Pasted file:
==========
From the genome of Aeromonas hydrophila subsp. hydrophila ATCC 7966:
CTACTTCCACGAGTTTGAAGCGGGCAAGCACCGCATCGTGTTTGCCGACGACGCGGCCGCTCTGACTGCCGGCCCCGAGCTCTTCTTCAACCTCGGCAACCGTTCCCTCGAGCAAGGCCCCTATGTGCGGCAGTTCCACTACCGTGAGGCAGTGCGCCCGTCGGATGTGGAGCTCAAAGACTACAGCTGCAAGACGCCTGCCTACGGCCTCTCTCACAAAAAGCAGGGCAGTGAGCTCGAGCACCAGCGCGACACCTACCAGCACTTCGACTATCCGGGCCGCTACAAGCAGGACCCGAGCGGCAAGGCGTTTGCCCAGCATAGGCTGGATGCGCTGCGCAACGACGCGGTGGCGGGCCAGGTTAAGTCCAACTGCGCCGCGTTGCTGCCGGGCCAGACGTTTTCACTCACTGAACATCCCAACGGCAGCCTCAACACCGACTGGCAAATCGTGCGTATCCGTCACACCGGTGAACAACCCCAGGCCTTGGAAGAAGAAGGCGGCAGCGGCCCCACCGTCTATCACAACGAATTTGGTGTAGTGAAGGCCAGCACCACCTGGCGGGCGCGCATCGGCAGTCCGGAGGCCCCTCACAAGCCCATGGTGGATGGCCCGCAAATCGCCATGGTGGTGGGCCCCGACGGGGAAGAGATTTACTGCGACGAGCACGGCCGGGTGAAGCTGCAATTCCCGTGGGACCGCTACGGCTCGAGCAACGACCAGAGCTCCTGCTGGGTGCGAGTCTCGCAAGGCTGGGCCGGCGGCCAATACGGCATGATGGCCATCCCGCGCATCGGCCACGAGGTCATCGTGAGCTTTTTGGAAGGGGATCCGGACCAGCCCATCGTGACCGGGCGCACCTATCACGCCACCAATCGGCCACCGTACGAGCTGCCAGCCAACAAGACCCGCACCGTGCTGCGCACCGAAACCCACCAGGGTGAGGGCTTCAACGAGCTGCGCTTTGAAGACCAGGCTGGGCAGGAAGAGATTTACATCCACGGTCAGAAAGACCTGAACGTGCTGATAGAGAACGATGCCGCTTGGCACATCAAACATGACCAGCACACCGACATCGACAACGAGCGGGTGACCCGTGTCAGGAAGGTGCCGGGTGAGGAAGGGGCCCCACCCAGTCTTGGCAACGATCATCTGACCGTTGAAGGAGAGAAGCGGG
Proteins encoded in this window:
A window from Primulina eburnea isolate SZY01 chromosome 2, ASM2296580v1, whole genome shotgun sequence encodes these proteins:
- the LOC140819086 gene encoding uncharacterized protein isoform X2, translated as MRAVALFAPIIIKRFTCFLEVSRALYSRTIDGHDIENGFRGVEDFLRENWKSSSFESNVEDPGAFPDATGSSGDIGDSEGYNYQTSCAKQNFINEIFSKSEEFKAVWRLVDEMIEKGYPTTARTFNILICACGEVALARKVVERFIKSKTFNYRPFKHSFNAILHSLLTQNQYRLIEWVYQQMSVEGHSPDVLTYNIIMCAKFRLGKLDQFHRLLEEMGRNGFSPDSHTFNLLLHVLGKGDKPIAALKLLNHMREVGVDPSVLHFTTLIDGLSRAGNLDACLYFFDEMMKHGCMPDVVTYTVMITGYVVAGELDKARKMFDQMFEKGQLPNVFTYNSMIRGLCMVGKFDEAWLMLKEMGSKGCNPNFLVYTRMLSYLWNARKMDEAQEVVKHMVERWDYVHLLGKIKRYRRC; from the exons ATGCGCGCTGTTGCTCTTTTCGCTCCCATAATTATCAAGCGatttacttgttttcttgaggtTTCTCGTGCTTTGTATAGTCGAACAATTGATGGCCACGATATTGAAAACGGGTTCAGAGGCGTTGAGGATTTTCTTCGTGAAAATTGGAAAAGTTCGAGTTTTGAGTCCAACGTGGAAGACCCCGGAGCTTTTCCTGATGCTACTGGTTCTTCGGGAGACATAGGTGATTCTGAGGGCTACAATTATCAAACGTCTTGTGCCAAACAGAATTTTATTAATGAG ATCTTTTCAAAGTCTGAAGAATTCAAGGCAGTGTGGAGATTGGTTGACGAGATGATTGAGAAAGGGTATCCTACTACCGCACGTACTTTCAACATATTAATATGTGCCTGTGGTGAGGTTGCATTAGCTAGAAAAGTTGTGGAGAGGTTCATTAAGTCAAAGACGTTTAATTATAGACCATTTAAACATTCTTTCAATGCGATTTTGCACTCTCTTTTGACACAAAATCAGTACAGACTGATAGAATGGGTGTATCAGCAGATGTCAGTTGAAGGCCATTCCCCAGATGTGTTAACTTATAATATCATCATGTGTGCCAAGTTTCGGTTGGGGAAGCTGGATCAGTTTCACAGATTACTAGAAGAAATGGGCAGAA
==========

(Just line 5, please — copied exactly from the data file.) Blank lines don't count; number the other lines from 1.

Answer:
- the LOC140819086 gene encoding uncharacterized protein isoform X2, translated as MRAVALFAPIIIKRFTCFLEVSRALYSRTIDGHDIENGFRGVEDFLRENWKSSSFESNVEDPGAFPDATGSSGDIGDSEGYNYQTSCAKQNFINEIFSKSEEFKAVWRLVDEMIEKGYPTTARTFNILICACGEVALARKVVERFIKSKTFNYRPFKHSFNAILHSLLTQNQYRLIEWVYQQMSVEGHSPDVLTYNIIMCAKFRLGKLDQFHRLLEEMGRNGFSPDSHTFNLLLHVLGKGDKPIAALKLLNHMREVGVDPSVLHFTTLIDGLSRAGNLDACLYFFDEMMKHGCMPDVVTYTVMITGYVVAGELDKARKMFDQMFEKGQLPNVFTYNSMIRGLCMVGKFDEAWLMLKEMGSKGCNPNFLVYTRMLSYLWNARKMDEAQEVVKHMVERWDYVHLLGKIKRYRRC; from the exons ATGCGCGCTGTTGCTCTTTTCGCTCCCATAATTATCAAGCGatttacttgttttcttgaggtTTCTCGTGCTTTGTATAGTCGAACAATTGATGGCCACGATATTGAAAACGGGTTCAGAGGCGTTGAGGATTTTCTTCGTGAAAATTGGAAAAGTTCGAGTTTTGAGTCCAACGTGGAAGACCCCGGAGCTTTTCCTGATGCTACTGGTTCTTCGGGAGACATAGGTGATTCTGAGGGCTACAATTATCAAACGTCTTGTGCCAAACAGAATTTTATTAATGAG ATCTTTTCAAAGTCTGAAGAATTCAAGGCAGTGTGGAGATTGGTTGACGAGATGATTGAGAAAGGGTATCCTACTACCGCACGTACTTTCAACATATTAATATGTGCCTGTGGTGAGGTTGCATTAGCTAGAAAAGTTGTGGAGAGGTTCATTAAGTCAAAGACGTTTAATTATAGACCATTTAAACATTCTTTCAATGCGATTTTGCACTCTCTTTTGACACAAAATCAGTACAGACTGATAGAATGGGTGTATCAGCAGATGTCAGTTGAAGGCCATTCCCCAGATGTGTTAACTTATAATATCATCATGTGTGCCAAGTTTCGGTTGGGGAAGCTGGATCAGTTTCACAGATTACTAGAAGAAATGGGCAGAA